With South Carolina governor Henry McMaster on the ropes politically, his office is trotting out its lieutenant governor to tour several Upstate businesses this week. According to a Facebook post from the Laurens County Development Corporation, first-term lieutenant governor Pamela Evette is visiting these businesses “to discuss how companies have acted quickly to ensure the proper procedures during COVID-19 to keep their workforce working.”
That is actually not what this tour is about. This tour is about Evette getting her picture taken. And getting her name in the papers.
And for the McMaster administration? It is about generating some desperately needed “pro-business” press for his flailing administration.
But what are we to make of the elevated profile for Evette – who has been kept on a leash (or in a box) for much of her tenure as “light gov?”
Is this “pro-business” tour a sign of improved relations between her and McMaster?
Or is it (more likely) a sign of desperation on McMaster’s part?
Or (and we are probably reading way too much into it at this point) … is it a sign McMaster is bowing to the reality that his 2022 reelection has become an extraordinarily dicey proposition?
Or that he may not even run again?
If McMaster does run, he will have his work cut out for him.
“Henry and Trey are going to be in a fight for their political lives starting next year,” one South Carolina political consultant told us – referring to McMaster and his “shadow governor,” Trey Walker.
The source added that an “overwhelming (number) of grassroots activists are turning on them, and the field you mentioned in your article yesterday is extremely formidable.”
That’s a reference to this report in which we detailed McMaster’s diminished political standing – and listed a few would-be governors who might be well-positioned to exploit it.
Our list included Evette, Greenville, S.C. businessman John Warren, Charleston, S.C. labor attorney Catherine Templeton, attorney general Alan Wilson and state superintendent of education Molly Spearman.
To this “field” we should probably add Ken Ard, a former South Carolina lieutenant governor who left office in 2012 amid a campaign finance scandal that frankly pales in comparison to more recent Palmetto political misdeeds. Ard has since reinvented himself as a wildly successful radio host in the Pee Dee region of the state – embracing a brand of homespun populism that we have always believed would resonate with Republican voters.
But it is Evette we are focusing on today …
The relationship between McMaster and his No. 2 is difficult to read. And always has been. The consensus is she was tapped (out of total political obscurity, incidentally) for her money – which she ostensibly delivered on behalf of the McMaster ticket.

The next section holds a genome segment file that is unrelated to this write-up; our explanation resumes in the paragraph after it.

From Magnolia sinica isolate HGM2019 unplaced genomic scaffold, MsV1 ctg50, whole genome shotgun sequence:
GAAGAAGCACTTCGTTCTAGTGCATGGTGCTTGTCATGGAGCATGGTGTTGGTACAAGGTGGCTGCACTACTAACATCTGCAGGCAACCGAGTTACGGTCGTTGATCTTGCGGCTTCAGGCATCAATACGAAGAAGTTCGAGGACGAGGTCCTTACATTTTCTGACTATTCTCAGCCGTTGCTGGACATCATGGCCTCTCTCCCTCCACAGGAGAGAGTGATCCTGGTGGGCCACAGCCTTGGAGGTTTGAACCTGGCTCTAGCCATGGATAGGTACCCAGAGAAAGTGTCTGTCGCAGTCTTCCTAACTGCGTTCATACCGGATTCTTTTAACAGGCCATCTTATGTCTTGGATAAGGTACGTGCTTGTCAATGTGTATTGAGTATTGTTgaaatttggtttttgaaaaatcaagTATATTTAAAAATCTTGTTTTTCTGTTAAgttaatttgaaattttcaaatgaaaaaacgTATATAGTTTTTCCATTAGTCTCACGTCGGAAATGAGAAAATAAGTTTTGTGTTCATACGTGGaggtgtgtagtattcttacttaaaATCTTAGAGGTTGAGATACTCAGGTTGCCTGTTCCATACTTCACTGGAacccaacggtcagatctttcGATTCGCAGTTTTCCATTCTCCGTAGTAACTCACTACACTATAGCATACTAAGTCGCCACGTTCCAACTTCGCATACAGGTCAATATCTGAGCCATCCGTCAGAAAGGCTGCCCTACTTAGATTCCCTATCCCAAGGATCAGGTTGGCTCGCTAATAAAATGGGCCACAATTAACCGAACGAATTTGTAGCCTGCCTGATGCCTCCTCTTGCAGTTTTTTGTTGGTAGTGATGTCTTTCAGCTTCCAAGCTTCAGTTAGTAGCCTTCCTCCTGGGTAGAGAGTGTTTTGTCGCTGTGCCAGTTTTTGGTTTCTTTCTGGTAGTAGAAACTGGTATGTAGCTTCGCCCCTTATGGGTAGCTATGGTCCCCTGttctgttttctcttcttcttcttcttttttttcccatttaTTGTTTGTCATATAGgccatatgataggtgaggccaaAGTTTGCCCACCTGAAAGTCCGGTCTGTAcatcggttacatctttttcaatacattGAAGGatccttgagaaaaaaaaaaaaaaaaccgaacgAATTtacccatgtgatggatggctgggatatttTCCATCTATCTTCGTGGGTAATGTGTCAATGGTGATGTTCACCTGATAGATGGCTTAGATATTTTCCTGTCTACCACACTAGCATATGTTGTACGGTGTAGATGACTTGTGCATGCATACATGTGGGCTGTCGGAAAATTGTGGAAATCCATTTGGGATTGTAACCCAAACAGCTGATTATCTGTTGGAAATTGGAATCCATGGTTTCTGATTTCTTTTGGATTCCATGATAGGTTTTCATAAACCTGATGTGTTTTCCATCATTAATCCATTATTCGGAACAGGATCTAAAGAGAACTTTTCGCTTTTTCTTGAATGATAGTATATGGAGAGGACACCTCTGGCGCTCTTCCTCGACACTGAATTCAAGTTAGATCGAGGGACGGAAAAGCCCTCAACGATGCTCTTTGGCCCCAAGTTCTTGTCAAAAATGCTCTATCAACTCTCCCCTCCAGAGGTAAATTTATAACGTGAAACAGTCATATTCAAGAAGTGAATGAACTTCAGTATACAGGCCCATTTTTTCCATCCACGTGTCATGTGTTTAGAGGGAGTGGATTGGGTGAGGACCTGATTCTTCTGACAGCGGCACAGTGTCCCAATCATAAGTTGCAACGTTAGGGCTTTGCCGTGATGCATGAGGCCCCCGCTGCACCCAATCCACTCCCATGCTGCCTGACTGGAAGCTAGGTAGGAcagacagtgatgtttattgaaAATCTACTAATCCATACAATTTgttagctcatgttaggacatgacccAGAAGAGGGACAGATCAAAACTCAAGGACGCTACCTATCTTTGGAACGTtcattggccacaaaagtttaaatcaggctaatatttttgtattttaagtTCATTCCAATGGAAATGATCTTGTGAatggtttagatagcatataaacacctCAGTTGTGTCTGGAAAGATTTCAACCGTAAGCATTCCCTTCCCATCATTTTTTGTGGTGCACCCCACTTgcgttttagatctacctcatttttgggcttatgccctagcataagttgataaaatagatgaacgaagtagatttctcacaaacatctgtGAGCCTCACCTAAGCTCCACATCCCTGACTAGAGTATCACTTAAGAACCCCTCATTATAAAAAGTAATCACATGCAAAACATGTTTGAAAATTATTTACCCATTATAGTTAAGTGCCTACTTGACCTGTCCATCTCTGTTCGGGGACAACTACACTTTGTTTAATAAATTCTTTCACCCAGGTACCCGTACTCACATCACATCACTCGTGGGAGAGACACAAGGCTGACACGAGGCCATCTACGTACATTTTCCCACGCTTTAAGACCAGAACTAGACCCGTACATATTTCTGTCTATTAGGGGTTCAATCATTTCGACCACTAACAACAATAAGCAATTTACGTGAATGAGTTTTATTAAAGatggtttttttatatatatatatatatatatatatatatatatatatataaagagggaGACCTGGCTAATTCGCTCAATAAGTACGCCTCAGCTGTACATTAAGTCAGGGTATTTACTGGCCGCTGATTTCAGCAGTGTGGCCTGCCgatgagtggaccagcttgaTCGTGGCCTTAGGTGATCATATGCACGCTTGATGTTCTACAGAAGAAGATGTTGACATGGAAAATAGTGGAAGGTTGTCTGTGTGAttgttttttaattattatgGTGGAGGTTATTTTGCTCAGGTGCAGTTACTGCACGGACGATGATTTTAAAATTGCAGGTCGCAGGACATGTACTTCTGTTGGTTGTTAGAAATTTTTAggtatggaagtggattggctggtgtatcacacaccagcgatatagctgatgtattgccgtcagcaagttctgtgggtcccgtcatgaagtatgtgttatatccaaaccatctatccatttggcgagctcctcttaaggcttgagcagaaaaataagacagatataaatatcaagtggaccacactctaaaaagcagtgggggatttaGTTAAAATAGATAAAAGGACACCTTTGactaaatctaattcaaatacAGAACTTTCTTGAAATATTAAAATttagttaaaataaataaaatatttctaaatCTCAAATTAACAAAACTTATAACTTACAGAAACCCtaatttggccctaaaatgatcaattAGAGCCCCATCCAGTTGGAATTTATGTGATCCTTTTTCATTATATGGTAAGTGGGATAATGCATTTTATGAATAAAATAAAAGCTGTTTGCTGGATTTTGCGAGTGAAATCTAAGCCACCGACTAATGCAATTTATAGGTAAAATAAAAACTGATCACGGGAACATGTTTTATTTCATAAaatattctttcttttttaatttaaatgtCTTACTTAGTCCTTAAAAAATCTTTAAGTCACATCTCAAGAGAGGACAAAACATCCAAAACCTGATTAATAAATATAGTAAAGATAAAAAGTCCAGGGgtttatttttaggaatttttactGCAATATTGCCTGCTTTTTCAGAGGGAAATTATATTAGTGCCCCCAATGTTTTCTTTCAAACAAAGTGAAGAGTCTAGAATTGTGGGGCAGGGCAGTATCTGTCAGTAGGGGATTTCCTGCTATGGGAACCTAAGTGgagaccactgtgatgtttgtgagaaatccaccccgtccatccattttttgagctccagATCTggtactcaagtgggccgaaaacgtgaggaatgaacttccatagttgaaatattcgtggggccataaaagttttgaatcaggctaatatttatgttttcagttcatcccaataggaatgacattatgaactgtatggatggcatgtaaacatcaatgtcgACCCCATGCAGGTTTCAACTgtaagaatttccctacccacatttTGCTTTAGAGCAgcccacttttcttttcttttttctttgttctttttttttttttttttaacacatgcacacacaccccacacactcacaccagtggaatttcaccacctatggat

We’re not exactly sure who funded all of McMaster’s 2018 reelection efforts, but we know a lot of money was routed a lot of different places.
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Since being sworn in, though, there has been no shortage of tension between staffers for Evette (above) and McMaster.
The root issue? Questions over when the 52-year-old Ohio transplant would be allowed to launch a campaign to follow McMaster in office. Would it be 2022 (the deal this “power couple” reportedly reached during the 2018 campaign)? Or would the governor make her wait until 2026?
Tensions soon turned into friction, we are told … and before long Evette (who has no constitutional responsibilities beyond maintaining a heartbeat in the event the governor dies or is incapacitated) found herself on the outside looking in.
Essentially, Evette went from being a minister-without-portfolio to being occasional ornamentation.
At first this banishment was barely noticed (and was discussed only among a handful of insiders), but her near-total absence from the spotlight during the coronavirus crisis soon became conspicuous.
“Evette’s second-fiddle status has never been more pronounced than it is right now,” we wrote in mid-April, contrasting her relegation to the shadows with the high-profile role U.S. president Donald Trump gave vice president Mike Pence during the pandemic.
“Forget keeping a low profile, he has quarantined her,” one of our sources said, referring to McMaster’s treatment of Evette.
After we drew attention to the issue, Evette was gradually “unboxed” – but the friction reportedly remains.
So … what is current “relationship status?”
We don’t know … but Evette is clearly being allowed to spread her wings (her Upstate events were publicized by McMaster’s press office) at a moment when the governor is sucking wind politically.
Which will be a very interesting dynamic to keep an eye on as it relates to the governor’s political future …
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